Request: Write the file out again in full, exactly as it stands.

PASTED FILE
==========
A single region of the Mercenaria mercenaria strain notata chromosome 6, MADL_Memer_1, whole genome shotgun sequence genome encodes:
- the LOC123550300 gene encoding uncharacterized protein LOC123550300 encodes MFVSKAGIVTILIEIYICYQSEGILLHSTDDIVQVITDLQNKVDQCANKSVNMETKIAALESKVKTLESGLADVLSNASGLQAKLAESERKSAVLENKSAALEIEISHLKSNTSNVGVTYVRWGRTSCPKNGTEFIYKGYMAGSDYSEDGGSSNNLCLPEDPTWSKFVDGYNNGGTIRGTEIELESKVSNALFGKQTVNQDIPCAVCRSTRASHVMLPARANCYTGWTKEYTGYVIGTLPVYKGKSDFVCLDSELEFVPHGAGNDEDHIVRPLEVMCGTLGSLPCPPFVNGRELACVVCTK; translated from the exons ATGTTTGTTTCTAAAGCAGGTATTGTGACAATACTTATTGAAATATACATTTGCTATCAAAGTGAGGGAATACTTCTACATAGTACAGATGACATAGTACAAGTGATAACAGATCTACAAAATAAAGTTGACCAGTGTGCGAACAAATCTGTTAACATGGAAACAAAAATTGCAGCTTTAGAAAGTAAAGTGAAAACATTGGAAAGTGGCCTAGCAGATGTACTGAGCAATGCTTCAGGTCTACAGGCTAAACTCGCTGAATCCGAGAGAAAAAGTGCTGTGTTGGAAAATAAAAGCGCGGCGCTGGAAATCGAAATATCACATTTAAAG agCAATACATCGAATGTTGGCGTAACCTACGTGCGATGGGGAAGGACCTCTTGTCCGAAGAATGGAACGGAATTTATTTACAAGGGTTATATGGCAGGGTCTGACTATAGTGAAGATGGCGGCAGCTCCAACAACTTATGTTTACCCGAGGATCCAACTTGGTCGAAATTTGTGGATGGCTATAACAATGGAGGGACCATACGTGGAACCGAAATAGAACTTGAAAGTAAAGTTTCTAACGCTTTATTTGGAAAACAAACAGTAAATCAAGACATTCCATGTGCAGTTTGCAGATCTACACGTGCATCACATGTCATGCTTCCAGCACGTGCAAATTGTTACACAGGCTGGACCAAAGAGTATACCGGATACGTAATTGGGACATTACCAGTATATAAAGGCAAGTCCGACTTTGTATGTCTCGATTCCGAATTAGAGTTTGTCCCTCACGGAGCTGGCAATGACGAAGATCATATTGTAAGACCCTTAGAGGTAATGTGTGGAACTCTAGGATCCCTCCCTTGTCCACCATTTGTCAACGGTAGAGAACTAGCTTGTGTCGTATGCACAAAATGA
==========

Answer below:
A single region of the Mercenaria mercenaria strain notata chromosome 6, MADL_Memer_1, whole genome shotgun sequence genome encodes:
- the LOC123550300 gene encoding uncharacterized protein LOC123550300 encodes MFVSKAGIVTILIEIYICYQSEGILLHSTDDIVQVITDLQNKVDQCANKSVNMETKIAALESKVKTLESGLADVLSNASGLQAKLAESERKSAVLENKSAALEIEISHLKSNTSNVGVTYVRWGRTSCPKNGTEFIYKGYMAGSDYSEDGGSSNNLCLPEDPTWSKFVDGYNNGGTIRGTEIELESKVSNALFGKQTVNQDIPCAVCRSTRASHVMLPARANCYTGWTKEYTGYVIGTLPVYKGKSDFVCLDSELEFVPHGAGNDEDHIVRPLEVMCGTLGSLPCPPFVNGRELACVVCTK; translated from the exons ATGTTTGTTTCTAAAGCAGGTATTGTGACAATACTTATTGAAATATACATTTGCTATCAAAGTGAGGGAATACTTCTACATAGTACAGATGACATAGTACAAGTGATAACAGATCTACAAAATAAAGTTGACCAGTGTGCGAACAAATCTGTTAACATGGAAACAAAAATTGCAGCTTTAGAAAGTAAAGTGAAAACATTGGAAAGTGGCCTAGCAGATGTACTGAGCAATGCTTCAGGTCTACAGGCTAAACTCGCTGAATCCGAGAGAAAAAGTGCTGTGTTGGAAAATAAAAGCGCGGCGCTGGAAATCGAAATATCACATTTAAAG agCAATACATCGAATGTTGGCGTAACCTACGTGCGATGGGGAAGGACCTCTTGTCCGAAGAATGGAACGGAATTTATTTACAAGGGTTATATGGCAGGGTCTGACTATAGTGAAGATGGCGGCAGCTCCAACAACTTATGTTTACCCGAGGATCCAACTTGGTCGAAATTTGTGGATGGCTATAACAATGGAGGGACCATACGTGGAACCGAAATAGAACTTGAAAGTAAAGTTTCTAACGCTTTATTTGGAAAACAAACAGTAAATCAAGACATTCCATGTGCAGTTTGCAGATCTACACGTGCATCACATGTCATGCTTCCAGCACGTGCAAATTGTTACACAGGCTGGACCAAAGAGTATACCGGATACGTAATTGGGACATTACCAGTATATAAAGGCAAGTCCGACTTTGTATGTCTCGATTCCGAATTAGAGTTTGTCCCTCACGGAGCTGGCAATGACGAAGATCATATTGTAAGACCCTTAGAGGTAATGTGTGGAACTCTAGGATCCCTCCCTTGTCCACCATTTGTCAACGGTAGAGAACTAGCTTGTGTCGTATGCACAAAATGA